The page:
Home >Industry >Agriculture >Govt admits 301 farmer deaths due to distress; NGOs report far more
The number of farmer suicides admitted by the agricultural ministry is far short of estimates by non-governmental organizations. Photo: PTI
The number of farmer suicides admitted by the agricultural ministry is far short of estimates by non-governmental organizations. Photo: PTI

Govt admits 301 farmer deaths due to distress; NGOs report far more

The highest number of farmer suicides are from Maharashtra, followed by Telangana and Karnataka, says the ministry of agriculture

New Delhi: At least 301 farmers have committed suicide because of farm distress this year, the ministry of agriculture said on Tuesday. The highest number of farmer suicides are from Maharashtra, followed by Telangana and Karnataka, the ministry said in a written reply to a Lok Sabha question.

Maharashtra reported 204 suicides (up to April), Telangana (up to October) and Karnataka (till date) reported 69 and 19 farmer suicides, respectively. Gujarat (up to October), Kerala (up to October) and Andhra Pradesh (up to June) reported three farmer suicides each.

Since agriculture, including agricultural indebtedness, is a state subject, it is the state’s responsibility to pay compensation to bereaved families and develop the sector, the agriculture ministry said, adding that the central government can only supplement the efforts of states through policy measures and budgetary support.

The number of farmer suicides admitted by the agricultural ministry is far short of estimates by non-governmental organizations.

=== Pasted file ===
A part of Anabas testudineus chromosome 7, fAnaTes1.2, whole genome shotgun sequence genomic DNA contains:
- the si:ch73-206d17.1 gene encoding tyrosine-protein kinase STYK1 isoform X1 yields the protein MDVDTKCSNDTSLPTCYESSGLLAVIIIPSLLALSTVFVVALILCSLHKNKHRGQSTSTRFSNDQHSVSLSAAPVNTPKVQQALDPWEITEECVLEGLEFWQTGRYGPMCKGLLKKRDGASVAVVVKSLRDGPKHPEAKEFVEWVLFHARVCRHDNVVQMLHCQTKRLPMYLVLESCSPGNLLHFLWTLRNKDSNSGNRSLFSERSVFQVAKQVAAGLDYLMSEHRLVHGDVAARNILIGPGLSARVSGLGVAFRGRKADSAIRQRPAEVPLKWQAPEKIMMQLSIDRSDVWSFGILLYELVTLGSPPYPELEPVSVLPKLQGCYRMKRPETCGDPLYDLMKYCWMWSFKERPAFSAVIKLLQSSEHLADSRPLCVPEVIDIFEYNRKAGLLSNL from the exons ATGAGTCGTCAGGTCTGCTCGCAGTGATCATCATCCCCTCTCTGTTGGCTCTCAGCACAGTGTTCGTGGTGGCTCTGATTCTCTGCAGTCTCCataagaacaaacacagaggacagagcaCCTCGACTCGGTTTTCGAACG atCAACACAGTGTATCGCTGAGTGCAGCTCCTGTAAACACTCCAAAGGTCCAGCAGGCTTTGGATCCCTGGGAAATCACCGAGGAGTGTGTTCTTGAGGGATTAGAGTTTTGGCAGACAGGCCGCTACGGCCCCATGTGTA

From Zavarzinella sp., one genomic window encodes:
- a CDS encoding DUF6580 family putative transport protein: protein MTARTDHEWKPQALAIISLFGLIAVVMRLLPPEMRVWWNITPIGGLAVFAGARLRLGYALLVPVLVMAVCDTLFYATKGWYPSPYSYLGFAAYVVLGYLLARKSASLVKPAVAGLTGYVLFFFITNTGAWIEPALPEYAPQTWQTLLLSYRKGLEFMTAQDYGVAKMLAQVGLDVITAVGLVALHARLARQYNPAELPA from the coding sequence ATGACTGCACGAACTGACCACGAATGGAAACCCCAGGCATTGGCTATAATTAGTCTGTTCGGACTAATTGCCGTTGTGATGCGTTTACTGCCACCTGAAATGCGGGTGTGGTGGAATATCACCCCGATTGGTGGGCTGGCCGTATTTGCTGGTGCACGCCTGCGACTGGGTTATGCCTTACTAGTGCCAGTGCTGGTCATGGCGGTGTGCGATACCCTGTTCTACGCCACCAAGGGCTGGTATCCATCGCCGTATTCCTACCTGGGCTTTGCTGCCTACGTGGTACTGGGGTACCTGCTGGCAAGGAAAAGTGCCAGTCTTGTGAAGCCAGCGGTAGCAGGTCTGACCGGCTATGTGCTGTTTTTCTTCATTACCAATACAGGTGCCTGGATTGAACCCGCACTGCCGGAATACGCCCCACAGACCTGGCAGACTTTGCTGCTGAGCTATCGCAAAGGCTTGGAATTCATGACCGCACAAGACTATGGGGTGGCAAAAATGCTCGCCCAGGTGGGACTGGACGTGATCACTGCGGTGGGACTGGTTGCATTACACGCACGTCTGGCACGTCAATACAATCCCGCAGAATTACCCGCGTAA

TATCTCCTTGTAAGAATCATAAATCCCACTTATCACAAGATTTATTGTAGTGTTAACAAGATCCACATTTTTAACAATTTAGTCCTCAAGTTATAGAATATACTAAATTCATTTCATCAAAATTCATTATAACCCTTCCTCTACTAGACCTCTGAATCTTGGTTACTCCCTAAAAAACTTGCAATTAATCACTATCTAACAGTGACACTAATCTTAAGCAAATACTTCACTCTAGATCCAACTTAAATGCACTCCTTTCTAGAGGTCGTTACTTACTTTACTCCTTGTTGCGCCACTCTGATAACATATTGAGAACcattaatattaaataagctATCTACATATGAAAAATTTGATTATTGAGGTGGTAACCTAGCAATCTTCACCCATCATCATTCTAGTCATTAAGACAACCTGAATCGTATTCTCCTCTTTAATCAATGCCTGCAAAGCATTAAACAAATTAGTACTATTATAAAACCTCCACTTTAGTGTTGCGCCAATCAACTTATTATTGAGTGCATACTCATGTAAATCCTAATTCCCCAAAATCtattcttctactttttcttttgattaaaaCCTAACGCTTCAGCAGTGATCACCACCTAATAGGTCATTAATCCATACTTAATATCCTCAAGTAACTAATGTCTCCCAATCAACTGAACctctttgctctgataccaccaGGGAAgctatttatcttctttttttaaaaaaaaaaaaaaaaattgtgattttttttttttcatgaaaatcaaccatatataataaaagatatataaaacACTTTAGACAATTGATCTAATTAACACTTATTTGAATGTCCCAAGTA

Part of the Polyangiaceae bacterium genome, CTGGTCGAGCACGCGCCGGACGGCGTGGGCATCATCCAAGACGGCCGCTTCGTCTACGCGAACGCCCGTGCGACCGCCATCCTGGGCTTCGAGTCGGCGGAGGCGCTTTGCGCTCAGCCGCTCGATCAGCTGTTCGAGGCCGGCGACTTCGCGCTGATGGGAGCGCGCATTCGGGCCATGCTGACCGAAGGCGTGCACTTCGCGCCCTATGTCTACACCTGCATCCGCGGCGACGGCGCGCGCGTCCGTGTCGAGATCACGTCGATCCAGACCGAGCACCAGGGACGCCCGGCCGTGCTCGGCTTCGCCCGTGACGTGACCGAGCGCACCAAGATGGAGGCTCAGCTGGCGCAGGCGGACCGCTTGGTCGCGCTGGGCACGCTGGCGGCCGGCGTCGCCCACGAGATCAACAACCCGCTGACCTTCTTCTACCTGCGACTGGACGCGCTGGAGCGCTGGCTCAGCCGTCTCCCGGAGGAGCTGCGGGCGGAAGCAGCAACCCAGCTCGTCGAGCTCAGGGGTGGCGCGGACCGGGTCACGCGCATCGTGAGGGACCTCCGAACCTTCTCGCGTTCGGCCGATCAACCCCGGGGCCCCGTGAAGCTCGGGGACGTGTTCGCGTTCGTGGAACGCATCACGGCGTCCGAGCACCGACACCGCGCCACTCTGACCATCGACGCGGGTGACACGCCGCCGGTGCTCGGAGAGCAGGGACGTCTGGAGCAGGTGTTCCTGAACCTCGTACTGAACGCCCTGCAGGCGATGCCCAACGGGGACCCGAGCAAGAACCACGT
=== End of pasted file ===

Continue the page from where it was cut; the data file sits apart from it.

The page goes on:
For instance, in the newly formed state of Telangana alone, more than 375 farmers committed suicide between 2 June and 4 November, according to the Rythu Swarajya Vedika, an umbrella organization of farmers groups and non-profit organizations working in the state.

“The overall numbers from states are grossly underreported. In Telangana, the suicides were driven by prolonged dry spells, crop failures, high levels of indebtedness and as farmers were growing cotton in a rain-fed region," said G.V. Ramanjaneyulu, director of the Centre for Sustainable Agriculture, a Hyderabad-based non-profit organization and part of the Rythu Swarajya Vedika coalition.

“The state government of Telangana is yet to announce any relief for families where suicides took place. Their distress is further intensified as cotton prices have crashed and are ruling below the minimum support prices declared by the central government," said Ramanjaneyulu.

In India, farmer suicides are most commonly associated with the rain-fed cotton-growing areas of Maharashtra (Vidarbha region), Andhra Pradesh and Telangana. According to the National Crime Records Bureau, in 2013, of the 11,744 farmer suicides in India, 44% were in Andhra Pradesh and Maharashtra.

Although the farm ministry’s response to the Lok Sabha query made no mention of Uttar Pradesh, several farmer suicides have been reported this year from the Bundelkhand region, straddling Madhya Pradesh and Uttar Pradesh .

“In seven districts of Bundelkhand, at least 200 farmers have committed suicide this year—mostly from Hamirpur, Mohaba, Chitrakoot and Banda, which were worst affected in Uttar Pradesh," said Sanjay Singh, national convenor of the Jal Jan Jodo Abhiyan, a Jhansi-based non-profit organization.

“The spate of suicides started early when in March the rabi (or winter) crops were destroyed in hail storms. This was followed by a severe drought during kharif (or summer) season. In the ongoing rabi season, there is no sowing of crops in about 40% land," adds Singh.

For the entire country, the June-to-September monsoon season ended with a 12% rainfall deficit. Several regions in Telangana, Maharashtra, Haryana and Uttar Pradesh recorded deficits of over 20%. Out of these, only Haryana and Uttar Pradesh have declared a drought.

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